For example, let’s take a pre-chorus section of a track which has a lot of elements that begin on the first beat of the bar. We’ve got hats, a synth pluck, bass and drum parts all kicking off together, which provides the foundation of the sound. There is some high-pitched FX providing atmosphere in the background, and because they’re not a melodic part, we can easily shift it to the off beat to give it space.
Figuring out the best way to start your track can sometimes be a bit of a head scratcher. Today’s streaming serviced youth gravitate towards tracks with minimal lead ins, but there are certain genres in which the intro lives on as strongly as ever. Dance music, for example, is all about holding the audience’s hand as you walk them into the rhythmic depths of your track, starting with small steps and gradually introducing more and more elements.
If your arrangement is lacking an intro or lead in, you can create a bespoke intro pretty easily by stripping back the main drum loop to its simpler core elements (such as the kick, one or two hats and the snare) and adding some atmosphere with sweeps and other atmospheric FX.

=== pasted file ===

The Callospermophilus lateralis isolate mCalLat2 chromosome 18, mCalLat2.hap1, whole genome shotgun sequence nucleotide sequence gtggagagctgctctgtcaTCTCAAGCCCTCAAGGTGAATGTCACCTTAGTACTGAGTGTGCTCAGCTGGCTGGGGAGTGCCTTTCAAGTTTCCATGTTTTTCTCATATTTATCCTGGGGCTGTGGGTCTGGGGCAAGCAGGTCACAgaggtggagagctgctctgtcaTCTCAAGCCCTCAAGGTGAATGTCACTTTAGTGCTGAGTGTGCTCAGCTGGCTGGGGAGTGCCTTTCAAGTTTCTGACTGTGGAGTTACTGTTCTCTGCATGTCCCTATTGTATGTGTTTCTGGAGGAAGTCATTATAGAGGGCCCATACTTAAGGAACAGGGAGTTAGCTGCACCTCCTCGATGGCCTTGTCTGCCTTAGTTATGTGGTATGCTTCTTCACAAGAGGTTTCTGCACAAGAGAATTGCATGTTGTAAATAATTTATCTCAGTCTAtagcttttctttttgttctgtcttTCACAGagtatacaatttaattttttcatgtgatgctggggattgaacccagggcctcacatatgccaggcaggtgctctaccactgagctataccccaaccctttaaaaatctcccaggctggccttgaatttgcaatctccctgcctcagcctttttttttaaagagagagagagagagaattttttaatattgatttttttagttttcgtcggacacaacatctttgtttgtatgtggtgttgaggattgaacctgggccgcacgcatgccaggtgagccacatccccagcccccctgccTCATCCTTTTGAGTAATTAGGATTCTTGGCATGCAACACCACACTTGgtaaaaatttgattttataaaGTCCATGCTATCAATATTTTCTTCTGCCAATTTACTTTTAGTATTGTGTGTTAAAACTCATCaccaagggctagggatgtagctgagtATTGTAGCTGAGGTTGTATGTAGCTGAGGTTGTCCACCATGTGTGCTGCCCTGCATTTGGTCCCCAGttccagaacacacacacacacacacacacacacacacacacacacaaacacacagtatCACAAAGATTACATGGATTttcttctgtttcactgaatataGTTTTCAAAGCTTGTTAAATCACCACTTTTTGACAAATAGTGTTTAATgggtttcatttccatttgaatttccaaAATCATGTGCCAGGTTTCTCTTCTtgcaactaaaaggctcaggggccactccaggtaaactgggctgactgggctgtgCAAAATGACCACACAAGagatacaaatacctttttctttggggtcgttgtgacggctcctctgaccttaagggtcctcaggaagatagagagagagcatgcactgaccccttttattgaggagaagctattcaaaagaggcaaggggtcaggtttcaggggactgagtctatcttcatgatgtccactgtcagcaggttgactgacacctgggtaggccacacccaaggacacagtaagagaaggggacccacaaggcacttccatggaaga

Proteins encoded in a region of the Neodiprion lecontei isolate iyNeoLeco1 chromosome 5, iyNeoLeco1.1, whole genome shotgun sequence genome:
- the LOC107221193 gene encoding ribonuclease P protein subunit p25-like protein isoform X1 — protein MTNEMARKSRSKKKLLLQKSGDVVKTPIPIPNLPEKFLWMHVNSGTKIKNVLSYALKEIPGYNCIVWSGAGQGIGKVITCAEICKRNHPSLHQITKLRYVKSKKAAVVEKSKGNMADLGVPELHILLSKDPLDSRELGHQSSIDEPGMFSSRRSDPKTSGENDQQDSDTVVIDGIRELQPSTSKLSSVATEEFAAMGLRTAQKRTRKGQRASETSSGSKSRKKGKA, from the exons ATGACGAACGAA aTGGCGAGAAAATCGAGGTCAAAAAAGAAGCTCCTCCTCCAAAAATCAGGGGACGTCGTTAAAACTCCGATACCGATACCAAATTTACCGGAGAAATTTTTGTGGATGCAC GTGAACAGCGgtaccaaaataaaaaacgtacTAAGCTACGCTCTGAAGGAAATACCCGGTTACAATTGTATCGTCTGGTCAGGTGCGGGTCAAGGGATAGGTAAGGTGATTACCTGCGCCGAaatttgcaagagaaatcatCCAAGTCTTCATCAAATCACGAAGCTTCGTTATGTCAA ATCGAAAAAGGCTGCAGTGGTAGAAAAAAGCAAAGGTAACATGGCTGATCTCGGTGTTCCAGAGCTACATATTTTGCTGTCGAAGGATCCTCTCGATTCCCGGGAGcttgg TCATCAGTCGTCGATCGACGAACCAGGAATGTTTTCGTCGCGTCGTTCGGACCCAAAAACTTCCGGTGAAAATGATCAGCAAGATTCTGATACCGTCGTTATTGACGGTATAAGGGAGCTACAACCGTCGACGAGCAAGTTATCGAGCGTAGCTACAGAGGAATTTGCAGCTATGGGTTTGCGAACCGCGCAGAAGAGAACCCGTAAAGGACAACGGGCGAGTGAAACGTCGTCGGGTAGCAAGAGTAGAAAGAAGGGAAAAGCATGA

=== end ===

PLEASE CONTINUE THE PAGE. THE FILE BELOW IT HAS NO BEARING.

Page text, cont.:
This will both overcome a structuring problem and ensure your track is DJ-friendly – they’ll prefer a rhythmic intro to mix with. DJ intros typically push forward over their 16- or 32-bar run, so it’s a good idea to bring in more percussion as it goes, and perhaps hints of the melody to come, or recognisable FX.
You’ll find plenty of examples of intro edits on Beatsource, an exciting collaboration between Beatport and the world’s largest promotional record pool, DJ City. Pro+ subscribers get access to DJ Edits, adapted versions of songs that have been rejigged to help DJs mix them easily and creatively with other tracks.